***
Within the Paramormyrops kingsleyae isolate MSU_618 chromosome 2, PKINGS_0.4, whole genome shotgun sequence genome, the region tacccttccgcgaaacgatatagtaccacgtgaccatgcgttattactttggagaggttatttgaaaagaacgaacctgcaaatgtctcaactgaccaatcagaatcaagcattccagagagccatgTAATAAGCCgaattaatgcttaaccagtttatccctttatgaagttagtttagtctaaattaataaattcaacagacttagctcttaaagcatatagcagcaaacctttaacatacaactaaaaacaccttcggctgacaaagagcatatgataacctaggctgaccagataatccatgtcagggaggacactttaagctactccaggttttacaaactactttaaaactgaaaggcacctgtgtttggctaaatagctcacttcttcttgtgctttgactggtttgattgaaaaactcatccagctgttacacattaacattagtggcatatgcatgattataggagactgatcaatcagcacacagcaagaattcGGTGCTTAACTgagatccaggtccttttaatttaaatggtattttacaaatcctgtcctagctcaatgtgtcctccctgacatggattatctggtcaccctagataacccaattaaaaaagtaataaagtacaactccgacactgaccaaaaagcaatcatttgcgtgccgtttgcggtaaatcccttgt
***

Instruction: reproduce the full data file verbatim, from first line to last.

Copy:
Within the Paramormyrops kingsleyae isolate MSU_618 chromosome 2, PKINGS_0.4, whole genome shotgun sequence genome, the region tacccttccgcgaaacgatatagtaccacgtgaccatgcgttattactttggagaggttatttgaaaagaacgaacctgcaaatgtctcaactgaccaatcagaatcaagcattccagagagccatgTAATAAGCCgaattaatgcttaaccagtttatccctttatgaagttagtttagtctaaattaataaattcaacagacttagctcttaaagcatatagcagcaaacctttaacatacaactaaaaacaccttcggctgacaaagagcatatgataacctaggctgaccagataatccatgtcagggaggacactttaagctactccaggttttacaaactactttaaaactgaaaggcacctgtgtttggctaaatagctcacttcttcttgtgctttgactggtttgattgaaaaactcatccagctgttacacattaacattagtggcatatgcatgattataggagactgatcaatcagcacacagcaagaattcGGTGCTTAACTgagatccaggtccttttaatttaaatggtattttacaaatcctgtcctagctcaatgtgtcctccctgacatggattatctggtcaccctagataacccaattaaaaaagtaataaagtacaactccgacactgaccaaaaagcaatcatttgcgtgccgtttgcggtaaatcccttgt